“The US government is no stranger to the dark arts of political assassinations. Over the decades it has deployed elaborate techniques against its foes, from dispatching a chemist armed with lethal poison to try to take out Congo’s Patrice Lumumba in the 1960s to planting poison pills (equally unsuccessfully) in the Cuban leader Fidel Castro’s food,” writes The Guardian.
For some time now, the New Eastern Outlook has also reported that political assassinations have long become not only the “signature move“ of the CIA but also of U.S. political establishment in general.
In the past, Americans at least made some attempts to put up a smoke screen when carrying out political assassinations and preferred to avail themselves of the services of intelligence agencies or of their puppets abroad for such purposes. However nowadays, having become convinced of its own infallibility, Washington has begun to disregard all international laws and openly eliminate people it deems “inconvenient” from the political arena. The most recent example was the assassination of Major General Qasem Soleimani and Abu Mahdi al-Muhandis, an influential leader of a Shi’ite force, in Iraq at the beginning of January.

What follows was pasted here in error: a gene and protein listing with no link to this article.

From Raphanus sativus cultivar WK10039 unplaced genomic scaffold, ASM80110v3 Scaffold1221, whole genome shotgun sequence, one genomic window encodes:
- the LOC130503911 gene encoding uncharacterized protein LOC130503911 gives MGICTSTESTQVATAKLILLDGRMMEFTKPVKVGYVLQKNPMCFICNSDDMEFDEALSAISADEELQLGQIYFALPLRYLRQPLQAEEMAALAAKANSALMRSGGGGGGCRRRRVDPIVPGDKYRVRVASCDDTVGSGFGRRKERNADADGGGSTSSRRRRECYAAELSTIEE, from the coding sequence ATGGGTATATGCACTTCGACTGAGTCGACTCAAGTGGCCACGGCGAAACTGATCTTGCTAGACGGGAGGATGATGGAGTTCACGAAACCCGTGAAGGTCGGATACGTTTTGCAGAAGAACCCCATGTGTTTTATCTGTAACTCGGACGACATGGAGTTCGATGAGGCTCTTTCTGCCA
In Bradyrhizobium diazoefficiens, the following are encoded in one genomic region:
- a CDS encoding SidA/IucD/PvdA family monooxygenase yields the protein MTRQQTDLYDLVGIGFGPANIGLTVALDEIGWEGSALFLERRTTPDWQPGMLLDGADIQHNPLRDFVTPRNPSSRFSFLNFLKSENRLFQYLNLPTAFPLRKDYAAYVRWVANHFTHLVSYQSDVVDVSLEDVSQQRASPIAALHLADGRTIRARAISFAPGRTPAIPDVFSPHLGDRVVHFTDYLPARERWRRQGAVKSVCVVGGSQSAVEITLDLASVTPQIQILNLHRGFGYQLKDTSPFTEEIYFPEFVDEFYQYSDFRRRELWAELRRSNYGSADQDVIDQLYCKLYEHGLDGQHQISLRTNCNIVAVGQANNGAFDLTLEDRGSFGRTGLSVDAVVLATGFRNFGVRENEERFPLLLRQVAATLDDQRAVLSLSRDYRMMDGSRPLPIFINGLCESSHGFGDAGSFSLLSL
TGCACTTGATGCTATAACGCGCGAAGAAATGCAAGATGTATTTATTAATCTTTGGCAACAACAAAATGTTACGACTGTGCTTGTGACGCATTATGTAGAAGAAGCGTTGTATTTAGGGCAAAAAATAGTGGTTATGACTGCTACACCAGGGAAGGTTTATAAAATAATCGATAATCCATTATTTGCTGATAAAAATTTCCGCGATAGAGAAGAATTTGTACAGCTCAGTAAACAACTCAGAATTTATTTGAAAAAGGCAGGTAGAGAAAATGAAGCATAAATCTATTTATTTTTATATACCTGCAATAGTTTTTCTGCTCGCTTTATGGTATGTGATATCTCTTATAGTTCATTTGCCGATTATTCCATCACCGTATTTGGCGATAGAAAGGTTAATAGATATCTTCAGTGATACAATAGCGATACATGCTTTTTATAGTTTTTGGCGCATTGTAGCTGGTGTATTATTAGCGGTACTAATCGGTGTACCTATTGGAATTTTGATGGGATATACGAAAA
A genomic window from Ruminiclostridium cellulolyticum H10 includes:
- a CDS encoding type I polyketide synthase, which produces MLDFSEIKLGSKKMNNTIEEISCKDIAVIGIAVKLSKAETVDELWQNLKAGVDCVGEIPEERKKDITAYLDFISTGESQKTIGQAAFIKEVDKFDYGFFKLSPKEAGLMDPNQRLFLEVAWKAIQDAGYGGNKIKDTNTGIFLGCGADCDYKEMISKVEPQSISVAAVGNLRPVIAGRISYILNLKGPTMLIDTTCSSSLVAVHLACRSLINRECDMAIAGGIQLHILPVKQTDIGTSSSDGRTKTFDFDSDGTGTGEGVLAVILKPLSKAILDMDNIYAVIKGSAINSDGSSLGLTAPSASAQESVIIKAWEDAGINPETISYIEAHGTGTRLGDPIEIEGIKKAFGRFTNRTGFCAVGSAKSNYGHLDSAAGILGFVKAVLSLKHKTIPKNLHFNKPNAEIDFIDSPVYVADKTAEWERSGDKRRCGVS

It is quite noteworthy that, at present, the White House appears to treat such public political assassinations as routine. According to The Washington Post, on the same day that Iranian Major General Qasem Soleimani was killed, U.S. forces also attempted to liquidate another Iranian commander and financier of Quds Force (a special unit of the Islamic Revolutionary Guard Corps), Abdul Reza Shahlai, in Yemen. It has been reported that the mission was unsuccessful, however, no further details have been provided thus far. Abdul Reza Shahlai is known to have been active in Yemen, where Houthi rebels are engaged in a war against the Saudi-led Arab coalition.